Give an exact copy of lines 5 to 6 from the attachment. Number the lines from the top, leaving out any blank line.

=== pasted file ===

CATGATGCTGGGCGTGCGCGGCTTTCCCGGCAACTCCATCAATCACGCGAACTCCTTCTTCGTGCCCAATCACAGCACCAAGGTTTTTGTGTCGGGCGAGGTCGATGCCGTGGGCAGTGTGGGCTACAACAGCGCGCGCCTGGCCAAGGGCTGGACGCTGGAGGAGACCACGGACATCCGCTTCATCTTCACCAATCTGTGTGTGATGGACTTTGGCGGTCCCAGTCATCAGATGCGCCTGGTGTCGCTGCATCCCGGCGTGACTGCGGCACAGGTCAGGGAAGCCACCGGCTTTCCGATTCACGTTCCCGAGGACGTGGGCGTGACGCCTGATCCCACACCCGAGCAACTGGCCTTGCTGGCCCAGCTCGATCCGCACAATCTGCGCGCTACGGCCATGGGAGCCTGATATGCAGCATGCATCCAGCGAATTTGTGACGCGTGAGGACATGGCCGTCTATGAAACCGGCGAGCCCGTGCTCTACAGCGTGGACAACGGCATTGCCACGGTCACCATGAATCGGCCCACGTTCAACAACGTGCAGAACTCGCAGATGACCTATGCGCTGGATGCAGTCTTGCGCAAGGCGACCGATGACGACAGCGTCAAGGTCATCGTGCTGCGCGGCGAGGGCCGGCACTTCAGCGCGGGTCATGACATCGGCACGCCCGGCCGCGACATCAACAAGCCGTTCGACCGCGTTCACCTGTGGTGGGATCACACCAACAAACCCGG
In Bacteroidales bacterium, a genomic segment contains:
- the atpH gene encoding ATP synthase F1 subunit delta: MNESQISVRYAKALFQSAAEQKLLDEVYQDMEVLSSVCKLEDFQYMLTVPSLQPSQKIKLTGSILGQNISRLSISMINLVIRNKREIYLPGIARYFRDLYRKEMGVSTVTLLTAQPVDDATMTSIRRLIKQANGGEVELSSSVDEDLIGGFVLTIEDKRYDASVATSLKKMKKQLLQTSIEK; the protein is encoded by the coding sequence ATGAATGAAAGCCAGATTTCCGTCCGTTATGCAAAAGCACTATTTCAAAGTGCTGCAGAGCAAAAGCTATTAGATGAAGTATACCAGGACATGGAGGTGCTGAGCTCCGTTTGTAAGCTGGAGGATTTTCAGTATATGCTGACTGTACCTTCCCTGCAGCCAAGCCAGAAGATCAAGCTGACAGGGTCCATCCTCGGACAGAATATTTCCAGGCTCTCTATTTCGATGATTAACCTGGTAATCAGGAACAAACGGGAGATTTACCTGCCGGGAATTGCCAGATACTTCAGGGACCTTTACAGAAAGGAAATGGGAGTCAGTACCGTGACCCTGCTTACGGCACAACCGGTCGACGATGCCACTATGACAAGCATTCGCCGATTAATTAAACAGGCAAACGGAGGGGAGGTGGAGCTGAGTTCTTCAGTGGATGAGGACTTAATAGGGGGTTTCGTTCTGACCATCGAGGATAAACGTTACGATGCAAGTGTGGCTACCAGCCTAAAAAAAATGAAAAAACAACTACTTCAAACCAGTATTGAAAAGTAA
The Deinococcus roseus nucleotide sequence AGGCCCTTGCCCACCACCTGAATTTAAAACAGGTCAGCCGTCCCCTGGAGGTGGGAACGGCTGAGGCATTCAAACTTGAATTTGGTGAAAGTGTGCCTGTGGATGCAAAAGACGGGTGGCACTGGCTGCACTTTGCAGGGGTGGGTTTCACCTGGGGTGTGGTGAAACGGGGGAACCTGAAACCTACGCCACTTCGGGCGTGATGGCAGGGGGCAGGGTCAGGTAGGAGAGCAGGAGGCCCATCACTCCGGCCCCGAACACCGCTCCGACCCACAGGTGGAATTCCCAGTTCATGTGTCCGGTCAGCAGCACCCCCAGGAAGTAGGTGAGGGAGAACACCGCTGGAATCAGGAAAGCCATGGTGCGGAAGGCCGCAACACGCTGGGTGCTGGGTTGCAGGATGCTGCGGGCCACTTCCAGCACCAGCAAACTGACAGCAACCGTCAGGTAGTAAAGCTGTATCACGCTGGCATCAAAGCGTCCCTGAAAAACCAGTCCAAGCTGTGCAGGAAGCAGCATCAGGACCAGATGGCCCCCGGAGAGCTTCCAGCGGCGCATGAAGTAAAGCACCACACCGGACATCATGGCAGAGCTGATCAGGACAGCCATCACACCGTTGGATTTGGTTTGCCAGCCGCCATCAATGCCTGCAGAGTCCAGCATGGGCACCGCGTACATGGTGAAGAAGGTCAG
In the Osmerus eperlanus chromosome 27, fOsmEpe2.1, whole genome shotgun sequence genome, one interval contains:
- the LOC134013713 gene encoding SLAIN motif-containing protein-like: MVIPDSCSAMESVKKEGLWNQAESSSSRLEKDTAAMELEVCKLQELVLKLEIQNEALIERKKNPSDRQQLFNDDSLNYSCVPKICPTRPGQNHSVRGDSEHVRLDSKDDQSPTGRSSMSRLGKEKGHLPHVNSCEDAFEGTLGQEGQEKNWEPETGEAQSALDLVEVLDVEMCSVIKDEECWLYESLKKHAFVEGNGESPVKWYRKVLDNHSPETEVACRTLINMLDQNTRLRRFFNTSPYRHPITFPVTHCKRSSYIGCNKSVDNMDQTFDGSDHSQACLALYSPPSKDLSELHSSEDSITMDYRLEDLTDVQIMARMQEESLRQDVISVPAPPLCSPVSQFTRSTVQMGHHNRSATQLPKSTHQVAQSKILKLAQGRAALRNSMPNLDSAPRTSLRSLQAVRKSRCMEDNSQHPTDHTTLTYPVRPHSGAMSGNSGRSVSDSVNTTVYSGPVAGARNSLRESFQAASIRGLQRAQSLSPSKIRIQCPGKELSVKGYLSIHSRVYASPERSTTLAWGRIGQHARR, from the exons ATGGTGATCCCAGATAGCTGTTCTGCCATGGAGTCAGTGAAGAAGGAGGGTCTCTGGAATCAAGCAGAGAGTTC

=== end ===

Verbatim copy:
In the Osmerus eperlanus chromosome 27, fOsmEpe2.1, whole genome shotgun sequence genome, one interval contains:
- the LOC134013713 gene encoding SLAIN motif-containing protein-like: MVIPDSCSAMESVKKEGLWNQAESSSSRLEKDTAAMELEVCKLQELVLKLEIQNEALIERKKNPSDRQQLFNDDSLNYSCVPKICPTRPGQNHSVRGDSEHVRLDSKDDQSPTGRSSMSRLGKEKGHLPHVNSCEDAFEGTLGQEGQEKNWEPETGEAQSALDLVEVLDVEMCSVIKDEECWLYESLKKHAFVEGNGESPVKWYRKVLDNHSPETEVACRTLINMLDQNTRLRRFFNTSPYRHPITFPVTHCKRSSYIGCNKSVDNMDQTFDGSDHSQACLALYSPPSKDLSELHSSEDSITMDYRLEDLTDVQIMARMQEESLRQDVISVPAPPLCSPVSQFTRSTVQMGHHNRSATQLPKSTHQVAQSKILKLAQGRAALRNSMPNLDSAPRTSLRSLQAVRKSRCMEDNSQHPTDHTTLTYPVRPHSGAMSGNSGRSVSDSVNTTVYSGPVAGARNSLRESFQAASIRGLQRAQSLSPSKIRIQCPGKELSVKGYLSIHSRVYASPERSTTLAWGRIGQHARR, from the exons ATGGTGATCCCAGATAGCTGTTCTGCCATGGAGTCAGTGAAGAAGGAGGGTCTCTGGAATCAAGCAGAGAGTTC